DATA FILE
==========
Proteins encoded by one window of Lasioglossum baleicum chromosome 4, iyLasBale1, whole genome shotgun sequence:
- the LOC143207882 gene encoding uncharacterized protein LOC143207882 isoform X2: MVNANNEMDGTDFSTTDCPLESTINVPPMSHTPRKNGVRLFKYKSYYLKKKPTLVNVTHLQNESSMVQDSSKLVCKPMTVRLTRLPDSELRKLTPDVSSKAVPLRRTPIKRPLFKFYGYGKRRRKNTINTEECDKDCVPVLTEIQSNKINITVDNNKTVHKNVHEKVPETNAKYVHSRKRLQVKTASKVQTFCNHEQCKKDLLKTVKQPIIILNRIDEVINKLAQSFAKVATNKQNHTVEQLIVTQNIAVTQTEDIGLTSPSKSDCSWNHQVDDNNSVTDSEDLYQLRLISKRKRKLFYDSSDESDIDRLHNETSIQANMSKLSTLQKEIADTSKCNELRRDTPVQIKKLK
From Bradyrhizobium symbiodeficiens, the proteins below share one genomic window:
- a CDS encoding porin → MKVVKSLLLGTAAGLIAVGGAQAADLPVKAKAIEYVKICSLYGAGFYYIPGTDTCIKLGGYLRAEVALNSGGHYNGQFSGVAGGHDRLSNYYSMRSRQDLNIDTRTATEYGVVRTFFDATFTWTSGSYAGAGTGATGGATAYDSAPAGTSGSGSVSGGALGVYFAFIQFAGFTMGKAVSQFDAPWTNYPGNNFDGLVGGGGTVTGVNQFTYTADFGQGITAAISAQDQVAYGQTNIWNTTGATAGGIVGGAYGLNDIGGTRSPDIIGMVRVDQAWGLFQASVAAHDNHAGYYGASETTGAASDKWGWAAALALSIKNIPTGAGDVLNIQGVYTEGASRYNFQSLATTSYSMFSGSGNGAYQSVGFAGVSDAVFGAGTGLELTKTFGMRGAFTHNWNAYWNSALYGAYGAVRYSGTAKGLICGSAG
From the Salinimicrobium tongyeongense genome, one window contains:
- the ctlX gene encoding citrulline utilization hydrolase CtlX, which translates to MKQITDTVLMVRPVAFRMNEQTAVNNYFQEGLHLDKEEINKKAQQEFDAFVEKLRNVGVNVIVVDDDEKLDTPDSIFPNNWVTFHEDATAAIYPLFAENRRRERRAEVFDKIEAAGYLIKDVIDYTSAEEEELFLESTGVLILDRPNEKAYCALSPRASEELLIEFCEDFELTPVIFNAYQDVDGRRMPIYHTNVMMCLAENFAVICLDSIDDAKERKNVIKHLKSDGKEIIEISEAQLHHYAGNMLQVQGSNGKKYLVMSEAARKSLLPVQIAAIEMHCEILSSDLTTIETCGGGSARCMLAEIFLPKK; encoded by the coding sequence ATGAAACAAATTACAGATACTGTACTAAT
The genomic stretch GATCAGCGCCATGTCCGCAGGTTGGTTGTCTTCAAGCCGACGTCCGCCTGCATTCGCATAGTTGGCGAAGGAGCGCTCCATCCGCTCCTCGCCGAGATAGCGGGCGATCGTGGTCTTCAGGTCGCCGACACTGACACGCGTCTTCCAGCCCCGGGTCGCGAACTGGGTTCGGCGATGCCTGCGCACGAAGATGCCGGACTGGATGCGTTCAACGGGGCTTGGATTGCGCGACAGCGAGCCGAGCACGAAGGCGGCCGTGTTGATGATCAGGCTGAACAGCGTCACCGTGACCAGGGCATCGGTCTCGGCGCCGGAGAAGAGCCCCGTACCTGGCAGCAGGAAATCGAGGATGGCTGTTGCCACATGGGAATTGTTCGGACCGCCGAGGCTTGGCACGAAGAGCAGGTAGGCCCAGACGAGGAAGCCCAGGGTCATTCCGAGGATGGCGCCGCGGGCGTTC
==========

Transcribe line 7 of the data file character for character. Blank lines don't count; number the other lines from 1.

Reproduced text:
The genomic stretch GATCAGCGCCATGTCCGCAGGTTGGTTGTCTTCAAGCCGACGTCCGCCTGCATTCGCATAGTTGGCGAAGGAGCGCTCCATCCGCTCCTCGCCGAGATAGCGGGCGATCGTGGTCTTCAGGTCGCCGACACTGACACGCGTCTTCCAGCCCCGGGTCGCGAACTGGGTTCGGCGATGCCTGCGCACGAAGATGCCGGACTGGATGCGTTCAACGGGGCTTGGATTGCGCGACAGCGAGCCGAGCACGAAGGCGGCCGTGTTGATGATCAGGCTGAACAGCGTCACCGTGACCAGGGCATCGGTCTCGGCGCCGGAGAAGAGCCCCGTACCTGGCAGCAGGAAATCGAGGATGGCTGTTGCCACATGGGAATTGTTCGGACCGCCGAGGCTTGGCACGAAGAGCAGGTAGGCCCAGACGAGGAAGCCCAGGGTCATTCCGAGGATGGCGCCGCGGGCGTTC